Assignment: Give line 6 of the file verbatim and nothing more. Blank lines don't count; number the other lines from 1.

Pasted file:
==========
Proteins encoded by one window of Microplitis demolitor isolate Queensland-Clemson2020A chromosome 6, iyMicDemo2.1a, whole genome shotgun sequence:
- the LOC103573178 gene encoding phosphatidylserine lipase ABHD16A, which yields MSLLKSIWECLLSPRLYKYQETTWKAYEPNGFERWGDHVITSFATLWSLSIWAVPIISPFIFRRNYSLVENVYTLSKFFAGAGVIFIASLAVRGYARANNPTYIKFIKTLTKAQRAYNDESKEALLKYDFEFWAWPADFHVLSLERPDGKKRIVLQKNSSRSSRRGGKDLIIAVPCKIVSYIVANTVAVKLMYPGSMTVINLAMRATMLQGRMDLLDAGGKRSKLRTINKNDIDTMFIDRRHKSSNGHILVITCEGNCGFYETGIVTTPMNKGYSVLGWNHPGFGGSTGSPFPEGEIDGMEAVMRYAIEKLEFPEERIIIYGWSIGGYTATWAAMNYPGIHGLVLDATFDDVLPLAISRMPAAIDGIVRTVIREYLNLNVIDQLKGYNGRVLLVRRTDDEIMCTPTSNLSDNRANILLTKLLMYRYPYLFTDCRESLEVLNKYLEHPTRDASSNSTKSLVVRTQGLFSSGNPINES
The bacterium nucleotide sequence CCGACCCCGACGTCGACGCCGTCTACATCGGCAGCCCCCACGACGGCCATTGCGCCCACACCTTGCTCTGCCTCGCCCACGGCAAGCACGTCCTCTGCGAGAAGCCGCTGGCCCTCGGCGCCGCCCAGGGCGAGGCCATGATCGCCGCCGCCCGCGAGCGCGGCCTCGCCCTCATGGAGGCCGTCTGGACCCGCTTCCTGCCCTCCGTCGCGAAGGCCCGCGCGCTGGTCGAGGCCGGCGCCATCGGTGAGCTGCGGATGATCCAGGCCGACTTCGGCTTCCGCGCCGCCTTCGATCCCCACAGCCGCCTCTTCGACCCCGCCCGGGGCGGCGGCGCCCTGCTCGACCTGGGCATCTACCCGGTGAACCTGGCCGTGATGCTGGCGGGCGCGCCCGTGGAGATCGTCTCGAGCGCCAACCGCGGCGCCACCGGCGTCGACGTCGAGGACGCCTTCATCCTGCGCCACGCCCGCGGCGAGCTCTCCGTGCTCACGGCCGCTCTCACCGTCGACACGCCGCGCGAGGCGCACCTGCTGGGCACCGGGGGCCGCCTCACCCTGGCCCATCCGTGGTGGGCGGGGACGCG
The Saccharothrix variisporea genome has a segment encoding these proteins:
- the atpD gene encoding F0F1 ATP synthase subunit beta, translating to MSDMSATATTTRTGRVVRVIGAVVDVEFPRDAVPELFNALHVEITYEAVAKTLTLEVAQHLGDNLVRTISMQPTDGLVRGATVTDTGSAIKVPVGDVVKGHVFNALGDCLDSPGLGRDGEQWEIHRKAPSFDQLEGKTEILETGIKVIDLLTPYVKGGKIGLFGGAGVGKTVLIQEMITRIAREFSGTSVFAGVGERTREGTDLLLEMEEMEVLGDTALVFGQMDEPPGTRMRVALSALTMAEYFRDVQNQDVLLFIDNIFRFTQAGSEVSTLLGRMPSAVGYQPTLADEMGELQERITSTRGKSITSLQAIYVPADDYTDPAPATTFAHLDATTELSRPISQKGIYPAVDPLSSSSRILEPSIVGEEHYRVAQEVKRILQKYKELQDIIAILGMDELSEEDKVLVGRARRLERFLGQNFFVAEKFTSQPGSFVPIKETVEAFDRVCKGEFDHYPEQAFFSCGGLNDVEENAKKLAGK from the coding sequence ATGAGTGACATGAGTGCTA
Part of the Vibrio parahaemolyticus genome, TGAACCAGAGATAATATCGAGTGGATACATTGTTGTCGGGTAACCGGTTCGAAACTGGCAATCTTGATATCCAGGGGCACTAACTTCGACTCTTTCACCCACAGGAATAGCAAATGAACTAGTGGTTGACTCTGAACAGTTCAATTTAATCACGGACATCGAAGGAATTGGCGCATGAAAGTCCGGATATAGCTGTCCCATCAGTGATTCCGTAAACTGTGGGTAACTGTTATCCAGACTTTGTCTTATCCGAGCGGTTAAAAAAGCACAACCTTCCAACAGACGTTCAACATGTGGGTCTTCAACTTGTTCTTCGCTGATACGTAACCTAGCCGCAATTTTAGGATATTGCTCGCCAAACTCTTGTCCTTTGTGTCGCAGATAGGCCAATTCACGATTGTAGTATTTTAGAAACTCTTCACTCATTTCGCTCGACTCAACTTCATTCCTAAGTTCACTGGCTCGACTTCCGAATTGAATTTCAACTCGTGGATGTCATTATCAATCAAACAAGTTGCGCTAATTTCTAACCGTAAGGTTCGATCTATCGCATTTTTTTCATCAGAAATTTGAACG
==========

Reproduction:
Part of the Vibrio parahaemolyticus genome, TGAACCAGAGATAATATCGAGTGGATACATTGTTGTCGGGTAACCGGTTCGAAACTGGCAATCTTGATATCCAGGGGCACTAACTTCGACTCTTTCACCCACAGGAATAGCAAATGAACTAGTGGTTGACTCTGAACAGTTCAATTTAATCACGGACATCGAAGGAATTGGCGCATGAAAGTCCGGATATAGCTGTCCCATCAGTGATTCCGTAAACTGTGGGTAACTGTTATCCAGACTTTGTCTTATCCGAGCGGTTAAAAAAGCACAACCTTCCAACAGACGTTCAACATGTGGGTCTTCAACTTGTTCTTCGCTGATACGTAACCTAGCCGCAATTTTAGGATATTGCTCGCCAAACTCTTGTCCTTTGTGTCGCAGATAGGCCAATTCACGATTGTAGTATTTTAGAAACTCTTCACTCATTTCGCTCGACTCAACTTCATTCCTAAGTTCACTGGCTCGACTTCCGAATTGAATTTCAACTCGTGGATGTCATTATCAATCAAACAAGTTGCGCTAATTTCTAACCGTAAGGTTCGATCTATCGCATTTTTTTCATCAGAAATTTGAACG